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Magens Bay Beach in St. Thomas

CHARLOTTE AMALIE – Legend has it that Sir Francis Drake regularly anchored in Magens Bay with its spectacular white-sand beaches.

The 16th Century privateer also reportedly hung out on the hillsides above Magens Bay in order to spot approaching Spanish galleons filled with gold and silver. Today that spot on the north side of St. Thomas is known as Drake’s Seat, a tourist attraction.

Magens Beach is long and narrow. The sand is pebble-free, eye-poppingly-white, the water a Navajo turquoise beyond belief. The British Virgin Islands fill the horizon.

But Magens Beach, the most-visited beach in the Virgin Islands, is probably the biggest tourist attraction in St. Thomas, a one-time haunt for Blackbeard and Capt. William Kidd.

The water is remarkably calm because of the two peninsulas that form the elongated, horseshoe-shaped bay that faces the Atlantic Ocean. It is a swimming beach with no reefs, the bottom flat and sandy. It is a great beach for families.

On my first visit to Magens Bay in the 1960s, I dragged a heavy, oversized surfboard across the sand and into the gin-clear waters. There were modest waves, I paddled around until I noticed dark shadows down below. Sharks. I reported my find, only to be told that it was late afternoon when they typically came in to feed. Somehow I didn’t find that reassuring.

But the banana daiquiris ashore eased my shark fears. They were invented 60 years ago on the island by the late bartender Sonny Bernier.

Today, the beach offers watersports rentals, a restaurant, bathrooms, showers, and on weekends, crowds of locals who partied to amplified music. It can be crowded and noisy. It gets a half million visitors a year.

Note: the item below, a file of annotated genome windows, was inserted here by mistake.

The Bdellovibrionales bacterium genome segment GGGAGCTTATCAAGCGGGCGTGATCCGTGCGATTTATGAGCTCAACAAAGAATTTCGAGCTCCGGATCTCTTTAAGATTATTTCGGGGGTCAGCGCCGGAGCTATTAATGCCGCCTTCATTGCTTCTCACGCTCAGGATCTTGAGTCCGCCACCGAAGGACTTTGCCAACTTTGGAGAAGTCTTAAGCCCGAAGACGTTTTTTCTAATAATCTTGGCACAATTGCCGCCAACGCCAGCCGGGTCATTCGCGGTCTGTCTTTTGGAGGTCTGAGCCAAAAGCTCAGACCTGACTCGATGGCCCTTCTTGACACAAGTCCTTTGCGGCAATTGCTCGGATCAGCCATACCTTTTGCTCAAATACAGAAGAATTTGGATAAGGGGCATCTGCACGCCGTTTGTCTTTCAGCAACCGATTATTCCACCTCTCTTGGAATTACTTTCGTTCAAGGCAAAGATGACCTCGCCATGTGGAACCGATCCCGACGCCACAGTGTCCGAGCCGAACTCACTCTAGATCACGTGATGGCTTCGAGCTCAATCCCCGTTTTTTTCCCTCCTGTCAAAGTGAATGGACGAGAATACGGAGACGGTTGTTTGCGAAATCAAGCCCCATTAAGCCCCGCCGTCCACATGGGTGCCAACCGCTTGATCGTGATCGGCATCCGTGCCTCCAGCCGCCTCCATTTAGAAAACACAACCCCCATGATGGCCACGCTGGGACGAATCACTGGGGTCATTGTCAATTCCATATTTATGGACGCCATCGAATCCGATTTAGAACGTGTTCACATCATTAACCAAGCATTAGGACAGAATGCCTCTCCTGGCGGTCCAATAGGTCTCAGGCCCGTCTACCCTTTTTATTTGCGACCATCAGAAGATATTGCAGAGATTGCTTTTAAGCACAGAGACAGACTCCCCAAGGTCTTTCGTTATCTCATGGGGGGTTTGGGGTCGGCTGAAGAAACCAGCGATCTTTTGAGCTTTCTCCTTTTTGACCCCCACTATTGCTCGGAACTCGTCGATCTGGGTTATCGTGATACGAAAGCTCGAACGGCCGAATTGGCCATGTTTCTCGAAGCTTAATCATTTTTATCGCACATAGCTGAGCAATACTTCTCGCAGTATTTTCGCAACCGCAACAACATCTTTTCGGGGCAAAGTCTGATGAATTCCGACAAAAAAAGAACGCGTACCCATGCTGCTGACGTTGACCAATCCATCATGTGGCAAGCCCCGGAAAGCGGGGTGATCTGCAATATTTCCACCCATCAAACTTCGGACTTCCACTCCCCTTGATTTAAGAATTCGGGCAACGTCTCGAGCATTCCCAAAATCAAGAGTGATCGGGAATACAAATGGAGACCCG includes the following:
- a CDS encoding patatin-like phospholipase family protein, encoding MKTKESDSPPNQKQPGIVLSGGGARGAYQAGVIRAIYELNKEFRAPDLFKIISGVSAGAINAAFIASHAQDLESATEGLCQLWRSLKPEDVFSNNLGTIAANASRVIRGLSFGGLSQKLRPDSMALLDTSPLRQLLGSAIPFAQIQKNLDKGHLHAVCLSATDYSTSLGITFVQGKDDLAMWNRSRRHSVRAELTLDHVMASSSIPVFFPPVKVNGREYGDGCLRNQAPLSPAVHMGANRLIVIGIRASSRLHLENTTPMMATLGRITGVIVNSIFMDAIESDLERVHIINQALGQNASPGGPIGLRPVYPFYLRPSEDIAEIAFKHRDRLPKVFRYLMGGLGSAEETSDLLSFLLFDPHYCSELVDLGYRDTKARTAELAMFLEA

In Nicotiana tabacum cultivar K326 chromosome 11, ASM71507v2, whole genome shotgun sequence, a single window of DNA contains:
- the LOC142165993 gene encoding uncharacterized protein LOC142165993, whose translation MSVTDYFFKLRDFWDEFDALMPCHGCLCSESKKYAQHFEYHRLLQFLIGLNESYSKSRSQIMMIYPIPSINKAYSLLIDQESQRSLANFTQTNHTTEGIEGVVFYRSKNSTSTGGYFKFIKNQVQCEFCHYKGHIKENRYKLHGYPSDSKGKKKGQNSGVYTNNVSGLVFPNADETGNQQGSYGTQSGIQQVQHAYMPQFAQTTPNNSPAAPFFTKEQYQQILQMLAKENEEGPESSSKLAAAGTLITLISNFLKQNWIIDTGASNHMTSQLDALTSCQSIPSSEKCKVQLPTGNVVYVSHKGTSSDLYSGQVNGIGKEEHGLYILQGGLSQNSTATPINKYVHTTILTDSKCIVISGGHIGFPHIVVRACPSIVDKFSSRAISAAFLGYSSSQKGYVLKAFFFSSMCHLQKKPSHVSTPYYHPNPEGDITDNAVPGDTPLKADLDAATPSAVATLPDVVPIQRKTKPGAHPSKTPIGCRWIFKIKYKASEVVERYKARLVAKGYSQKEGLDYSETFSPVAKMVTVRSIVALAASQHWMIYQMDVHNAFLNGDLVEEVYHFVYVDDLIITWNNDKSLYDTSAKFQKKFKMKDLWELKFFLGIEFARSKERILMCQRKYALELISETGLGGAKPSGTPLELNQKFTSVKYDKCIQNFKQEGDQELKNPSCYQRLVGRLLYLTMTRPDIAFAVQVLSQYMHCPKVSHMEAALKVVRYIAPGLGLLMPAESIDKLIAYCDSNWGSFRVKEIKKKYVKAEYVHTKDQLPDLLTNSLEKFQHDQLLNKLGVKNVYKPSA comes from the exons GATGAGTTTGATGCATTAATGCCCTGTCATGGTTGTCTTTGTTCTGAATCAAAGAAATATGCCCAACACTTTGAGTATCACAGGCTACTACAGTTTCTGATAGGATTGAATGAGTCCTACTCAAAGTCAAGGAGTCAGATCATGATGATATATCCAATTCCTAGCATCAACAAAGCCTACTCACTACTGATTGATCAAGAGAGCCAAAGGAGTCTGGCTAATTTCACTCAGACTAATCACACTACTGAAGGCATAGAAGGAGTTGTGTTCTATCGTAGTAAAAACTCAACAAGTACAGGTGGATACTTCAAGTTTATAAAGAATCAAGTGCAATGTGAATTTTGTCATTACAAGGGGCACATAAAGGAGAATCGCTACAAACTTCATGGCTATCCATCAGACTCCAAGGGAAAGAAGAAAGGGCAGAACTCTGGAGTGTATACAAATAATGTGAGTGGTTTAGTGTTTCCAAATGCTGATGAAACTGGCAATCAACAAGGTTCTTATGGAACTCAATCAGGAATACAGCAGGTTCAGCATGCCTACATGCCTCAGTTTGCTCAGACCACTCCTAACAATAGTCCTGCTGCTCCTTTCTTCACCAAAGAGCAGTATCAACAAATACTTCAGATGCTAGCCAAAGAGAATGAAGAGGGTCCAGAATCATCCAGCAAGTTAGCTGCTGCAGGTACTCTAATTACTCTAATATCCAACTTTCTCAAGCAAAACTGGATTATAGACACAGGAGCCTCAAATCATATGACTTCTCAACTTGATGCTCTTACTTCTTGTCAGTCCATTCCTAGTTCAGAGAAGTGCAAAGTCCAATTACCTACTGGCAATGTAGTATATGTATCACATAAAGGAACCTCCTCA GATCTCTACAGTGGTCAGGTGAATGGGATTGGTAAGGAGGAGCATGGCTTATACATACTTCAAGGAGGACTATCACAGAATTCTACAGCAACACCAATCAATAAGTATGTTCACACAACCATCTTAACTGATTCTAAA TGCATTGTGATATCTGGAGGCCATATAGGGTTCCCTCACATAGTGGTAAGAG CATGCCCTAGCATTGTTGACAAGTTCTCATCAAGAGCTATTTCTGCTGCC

Admission for non-residents is $4 and $2 for children 13 or older. There is a $2 parking fee. It is an $8 cab fee from Charlotte Amalie.

In 1946, Arthur S. Fairchild donated 500 yards of beach and 50 adjoining acres of forest and grass to the municipality of St. Thomas and St. John. The forest grove contained rare and unusual trees he had planted. Today, the trees, including mahogany, genip, turpentine, and manpoo trees are part of a small arboretum behind Magens Bay Beach.

A 1.25-mile hiking trail starts in a mixed-dry forest and drops 500 feet into a moist-tropical-forest ecosystem before going through a mangrove swamp to the beach. The 250-year-old trail follows a route by early Danish settlers who established sugar cane plantations in the late 1600s.

You can also camp at Magens Bay Beach, but advance reservations are required (340) 777-6300 or www.magensbayauthority.com

For more information please call (800) 372-8784 or go to www.usvi.net

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The Author

John McCarthy

John McCarthy

John McCarthy is primarily known for his investigative reporting on the U.S. Virgin Islands. A series of reports beginning in the 1990's revealed that there was everything from coliform bacteria to Cryptosporidium in locally-bottled St. Croix drinking water, according to a then-unpublished University of the Virgin Islands sampling. Another report, following Hurricane Hugo in 1989, cited a Federal Emergency Management Agency (FEMA) confidential overview that said that over 40 percent of the U.S. Virgin Islands public lives below the poverty line. The Virgin Islands Free Press is the only Caribbean news source to regularly incorporate the findings of U.S. Freedom of Information Act requests. John's articles have appeared in the BVI Beacon, St. Croix Avis, San Juan Star and Virgin Islands Daily News. He is the former news director of WSVI-TV Channel 8 on St. Croix.

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